[squeak-dev] read-only literals
lecteur at zogotounga.net
Mon Mar 26 08:27:23 UTC 2018
> As you found from running the tests, the few cases that
> modified literals were doing it intentionally. My guess is that more
> read-only objects allows the VM to run a lot faster, is that right?
> But my hope was that this capability would be provided with
> granularity at the object-level, not necessarily the class level.
> Wow, Arrays and ByteArrays too? Magma's core Buffer classes all use
> ByteArray's internally to represent and update their state. Ouch!
> Magma uses previously-loaded ByteArray's and replaces their contents,
> field by field, via ByteArray>>#uint:at:put:. It runs this method
> more than any other in the image -- millions and millions of times.
> The performance of this method is very important for Magma.
This definitely has to be kept possible.
>> - A second state would issue a warning to the transcript, while doing what
>> the default did.
> I'm reading that and imagining a low level primitive like
> Array>>#at:put: having a reference or signal to the Transcript that
> runs *every single time*? That can't be true.
> In the process of raising that error, is there any danger of
> encountering a place in the debugger code which attempted to modify
> another Array, thus causing it to re-enter the original error-raising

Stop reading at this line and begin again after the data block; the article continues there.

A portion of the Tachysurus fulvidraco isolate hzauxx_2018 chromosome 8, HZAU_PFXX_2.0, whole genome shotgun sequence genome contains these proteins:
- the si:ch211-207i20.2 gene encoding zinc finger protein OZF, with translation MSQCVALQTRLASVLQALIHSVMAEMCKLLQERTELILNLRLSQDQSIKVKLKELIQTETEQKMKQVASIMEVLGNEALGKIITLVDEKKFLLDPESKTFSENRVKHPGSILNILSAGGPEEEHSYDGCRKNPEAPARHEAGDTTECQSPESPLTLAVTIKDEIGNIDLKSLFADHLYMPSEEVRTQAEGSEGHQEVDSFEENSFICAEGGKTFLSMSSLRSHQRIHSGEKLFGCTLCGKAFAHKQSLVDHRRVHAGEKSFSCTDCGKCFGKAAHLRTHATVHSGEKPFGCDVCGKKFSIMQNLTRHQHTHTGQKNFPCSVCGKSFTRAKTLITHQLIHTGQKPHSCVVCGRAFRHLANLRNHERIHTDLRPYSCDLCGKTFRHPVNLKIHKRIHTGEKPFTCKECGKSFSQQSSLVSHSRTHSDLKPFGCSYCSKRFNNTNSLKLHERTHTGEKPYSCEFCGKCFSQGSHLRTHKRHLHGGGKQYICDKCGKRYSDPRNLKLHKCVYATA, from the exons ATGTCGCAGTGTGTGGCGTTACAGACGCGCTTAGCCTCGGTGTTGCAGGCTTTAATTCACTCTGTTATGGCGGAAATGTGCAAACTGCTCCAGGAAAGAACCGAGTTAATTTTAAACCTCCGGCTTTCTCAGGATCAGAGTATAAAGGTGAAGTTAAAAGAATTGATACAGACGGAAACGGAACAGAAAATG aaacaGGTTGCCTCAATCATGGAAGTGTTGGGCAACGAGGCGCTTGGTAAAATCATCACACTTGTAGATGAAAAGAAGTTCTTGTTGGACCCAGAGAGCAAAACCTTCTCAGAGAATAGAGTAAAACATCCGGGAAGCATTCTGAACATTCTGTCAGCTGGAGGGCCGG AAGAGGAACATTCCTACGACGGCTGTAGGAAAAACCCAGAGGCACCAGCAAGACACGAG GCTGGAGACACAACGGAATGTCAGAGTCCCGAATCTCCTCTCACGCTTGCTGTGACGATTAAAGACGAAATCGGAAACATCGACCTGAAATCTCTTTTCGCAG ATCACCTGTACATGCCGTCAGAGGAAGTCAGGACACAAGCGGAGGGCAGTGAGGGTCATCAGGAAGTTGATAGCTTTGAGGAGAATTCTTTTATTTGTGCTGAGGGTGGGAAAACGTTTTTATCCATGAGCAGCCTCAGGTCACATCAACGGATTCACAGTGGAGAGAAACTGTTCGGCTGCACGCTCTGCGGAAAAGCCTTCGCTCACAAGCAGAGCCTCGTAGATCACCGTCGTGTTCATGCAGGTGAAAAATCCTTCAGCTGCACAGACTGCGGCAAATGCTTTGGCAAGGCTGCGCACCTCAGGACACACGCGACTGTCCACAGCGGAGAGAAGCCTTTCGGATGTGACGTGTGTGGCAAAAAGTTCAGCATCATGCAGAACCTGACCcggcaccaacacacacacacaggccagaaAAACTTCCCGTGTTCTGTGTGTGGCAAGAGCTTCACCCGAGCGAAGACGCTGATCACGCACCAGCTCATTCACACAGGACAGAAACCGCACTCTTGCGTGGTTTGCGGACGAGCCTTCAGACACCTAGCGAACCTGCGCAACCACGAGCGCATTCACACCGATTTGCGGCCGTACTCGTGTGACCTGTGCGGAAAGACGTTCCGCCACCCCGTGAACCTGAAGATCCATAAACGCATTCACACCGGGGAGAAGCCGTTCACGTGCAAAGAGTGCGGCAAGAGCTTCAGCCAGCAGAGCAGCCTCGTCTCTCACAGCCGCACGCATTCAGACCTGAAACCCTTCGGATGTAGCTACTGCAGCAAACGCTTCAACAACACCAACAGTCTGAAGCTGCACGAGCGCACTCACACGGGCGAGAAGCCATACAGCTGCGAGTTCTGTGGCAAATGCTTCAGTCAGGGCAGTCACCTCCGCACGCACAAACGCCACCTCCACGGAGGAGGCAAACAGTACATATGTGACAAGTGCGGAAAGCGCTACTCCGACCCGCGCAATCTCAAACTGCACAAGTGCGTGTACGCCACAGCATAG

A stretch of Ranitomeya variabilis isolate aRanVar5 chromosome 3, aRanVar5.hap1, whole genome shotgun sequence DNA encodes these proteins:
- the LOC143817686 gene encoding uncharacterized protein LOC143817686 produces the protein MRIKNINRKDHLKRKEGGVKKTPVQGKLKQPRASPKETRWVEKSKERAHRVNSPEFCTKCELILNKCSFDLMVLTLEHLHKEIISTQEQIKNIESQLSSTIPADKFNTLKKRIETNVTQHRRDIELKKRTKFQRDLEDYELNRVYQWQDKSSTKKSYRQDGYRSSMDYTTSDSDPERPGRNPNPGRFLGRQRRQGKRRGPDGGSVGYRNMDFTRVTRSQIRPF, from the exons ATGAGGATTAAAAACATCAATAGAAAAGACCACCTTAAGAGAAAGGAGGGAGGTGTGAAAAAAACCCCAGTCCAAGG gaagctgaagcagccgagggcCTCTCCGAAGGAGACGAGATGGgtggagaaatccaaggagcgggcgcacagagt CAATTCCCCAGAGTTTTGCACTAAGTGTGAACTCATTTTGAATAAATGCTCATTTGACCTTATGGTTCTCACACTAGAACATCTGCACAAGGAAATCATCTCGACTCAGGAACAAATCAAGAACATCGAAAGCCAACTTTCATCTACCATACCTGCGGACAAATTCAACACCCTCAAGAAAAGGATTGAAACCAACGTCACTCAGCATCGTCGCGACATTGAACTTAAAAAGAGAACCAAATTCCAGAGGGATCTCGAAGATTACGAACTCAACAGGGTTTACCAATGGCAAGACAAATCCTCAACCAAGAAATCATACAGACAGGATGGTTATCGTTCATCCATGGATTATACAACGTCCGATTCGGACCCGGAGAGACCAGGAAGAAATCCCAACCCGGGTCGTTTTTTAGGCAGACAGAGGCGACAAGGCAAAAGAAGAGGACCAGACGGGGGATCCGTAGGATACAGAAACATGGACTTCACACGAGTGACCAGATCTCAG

> code to raise yet another error? It seems like a pretty low-level
> thing to have to guard against...
> I hope we are not confusing the intermal representation of objects
> being bytes with whether those objects are literals or not. If a
> program sees fit to modify a "literal", techincally is not a literal,
> but a variable, right? Dave's case sounds like a true literal, but
> I'm saying I have applications which update bitmap forms in real time.
> Artists paint on SketchMorphs.. I presume you don't mean for _these_
> cases to need to make constant copies...
> Instead of introducing new assumptions and breaking old code, I
> suggest people writing which explicitly turn ON read-only'ness, for
> the objects they want preserving legacy expectations about Smalltalk
> as well as the operation of legacy applications. IMO, any
> introduction of immutability at the class-level should be turned off
> by default. Make it powerful but not painful.
> It would help tremendously to know what you want to accomplish and how
> the new API works.
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